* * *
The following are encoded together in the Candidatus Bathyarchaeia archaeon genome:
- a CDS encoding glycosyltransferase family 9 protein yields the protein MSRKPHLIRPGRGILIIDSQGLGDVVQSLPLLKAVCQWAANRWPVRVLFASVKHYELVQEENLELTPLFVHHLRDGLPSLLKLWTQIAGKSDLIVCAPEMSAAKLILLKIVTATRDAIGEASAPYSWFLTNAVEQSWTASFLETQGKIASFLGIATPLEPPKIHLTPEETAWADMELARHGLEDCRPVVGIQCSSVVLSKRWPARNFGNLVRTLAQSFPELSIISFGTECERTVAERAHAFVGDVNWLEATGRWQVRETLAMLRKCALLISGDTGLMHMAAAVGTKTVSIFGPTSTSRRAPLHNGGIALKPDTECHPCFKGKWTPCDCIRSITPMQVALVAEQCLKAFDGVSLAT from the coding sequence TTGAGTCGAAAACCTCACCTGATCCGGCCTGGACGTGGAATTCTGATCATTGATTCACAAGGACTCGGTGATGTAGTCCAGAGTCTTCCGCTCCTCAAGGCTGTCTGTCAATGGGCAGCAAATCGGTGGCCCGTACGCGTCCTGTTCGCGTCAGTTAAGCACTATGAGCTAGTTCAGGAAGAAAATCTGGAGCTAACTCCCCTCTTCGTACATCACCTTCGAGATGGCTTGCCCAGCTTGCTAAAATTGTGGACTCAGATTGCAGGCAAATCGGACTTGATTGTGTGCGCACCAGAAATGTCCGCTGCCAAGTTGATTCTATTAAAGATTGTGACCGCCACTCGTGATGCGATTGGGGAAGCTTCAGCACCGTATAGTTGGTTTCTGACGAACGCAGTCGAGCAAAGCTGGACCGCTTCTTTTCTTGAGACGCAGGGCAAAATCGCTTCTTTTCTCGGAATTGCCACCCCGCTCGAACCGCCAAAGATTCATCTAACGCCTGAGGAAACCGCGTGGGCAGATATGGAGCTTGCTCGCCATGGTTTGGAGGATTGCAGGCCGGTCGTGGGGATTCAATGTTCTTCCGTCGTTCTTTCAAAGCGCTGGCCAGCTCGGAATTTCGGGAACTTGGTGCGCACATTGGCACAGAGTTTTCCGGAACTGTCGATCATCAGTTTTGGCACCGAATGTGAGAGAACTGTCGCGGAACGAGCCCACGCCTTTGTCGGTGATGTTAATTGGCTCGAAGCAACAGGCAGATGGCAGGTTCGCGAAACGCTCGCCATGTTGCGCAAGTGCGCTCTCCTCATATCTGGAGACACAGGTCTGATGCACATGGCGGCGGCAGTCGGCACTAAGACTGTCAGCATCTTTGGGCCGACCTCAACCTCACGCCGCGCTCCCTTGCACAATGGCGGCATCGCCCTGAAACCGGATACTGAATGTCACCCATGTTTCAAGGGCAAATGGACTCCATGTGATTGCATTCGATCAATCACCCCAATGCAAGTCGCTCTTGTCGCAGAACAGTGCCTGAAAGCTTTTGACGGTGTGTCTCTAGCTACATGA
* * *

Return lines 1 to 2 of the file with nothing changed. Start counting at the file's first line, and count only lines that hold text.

The following are encoded together in the Candidatus Bathyarchaeia archaeon genome:
- a CDS encoding glycosyltransferase family 9 protein yields the protein MSRKPHLIRPGRGILIIDSQGLGDVVQSLPLLKAVCQWAANRWPVRVLFASVKHYELVQEENLELTPLFVHHLRDGLPSLLKLWTQIAGKSDLIVCAPEMSAAKLILLKIVTATRDAIGEASAPYSWFLTNAVEQSWTASFLETQGKIASFLGIATPLEPPKIHLTPEETAWADMELARHGLEDCRPVVGIQCSSVVLSKRWPARNFGNLVRTLAQSFPELSIISFGTECERTVAERAHAFVGDVNWLEATGRWQVRETLAMLRKCALLISGDTGLMHMAAAVGTKTVSIFGPTSTSRRAPLHNGGIALKPDTECHPCFKGKWTPCDCIRSITPMQVALVAEQCLKAFDGVSLAT from the coding sequence TTGAGTCGAAAACCTCACCTGATCCGGCCTGGACGTGGAATTCTGATCATTGATTCACAAGGACTCGGTGATGTAGTCCAGAGTCTTCCGCTCCTCAAGGCTGTCTGTCAATGGGCAGCAAATCGGTGGCCCGTACGCGTCCTGTTCGCGTCAGTTAAGCACTATGAGCTAGTTCAGGAAGAAAATCTGGAGCTAACTCCCCTCTTCGTACATCACCTTCGAGATGGCTTGCCCAGCTTGCTAAAATTGTGGACTCAGATTGCAGGCAAATCGGACTTGATTGTGTGCGCACCAGAAATGTCCGCTGCCAAGTTGATTCTATTAAAGATTGTGACCGCCACTCGTGATGCGATTGGGGAAGCTTCAGCACCGTATAGTTGGTTTCTGACGAACGCAGTCGAGCAAAGCTGGACCGCTTCTTTTCTTGAGACGCAGGGCAAAATCGCTTCTTTTCTCGGAATTGCCACCCCGCTCGAACCGCCAAAGATTCATCTAACGCCTGAGGAAACCGCGTGGGCAGATATGGAGCTTGCTCGCCATGGTTTGGAGGATTGCAGGCCGGTCGTGGGGATTCAATGTTCTTCCGTCGTTCTTTCAAAGCGCTGGCCAGCTCGGAATTTCGGGAACTTGGTGCGCACATTGGCACAGAGTTTTCCGGAACTGTCGATCATCAGTTTTGGCACCGAATGTGAGAGAACTGTCGCGGAACGAGCCCACGCCTTTGTCGGTGATGTTAATTGGCTCGAAGCAACAGGCAGATGGCAGGTTCGCGAAACGCTCGCCATGTTGCGCAAGTGCGCTCTCCTCATATCTGGAGACACAGGTCTGATGCACATGGCGGCGGCAGTCGGCACTAAGACTGTCAGCATCTTTGGGCCGACCTCAACCTCACGCCGCGCTCCCTTGCACAATGGCGGCATCGCCCTGAAACCGGATACTGAATGTCACCCATGTTTCAAGGGCAAATGGACTCCATGTGATTGCATTCGATCAATCACCCCAATGCAAGTCGCTCTTGTCGCAGAACAGTGCCTGAAAGCTTTTGACGGTGTGTCTCTAGCTACATGA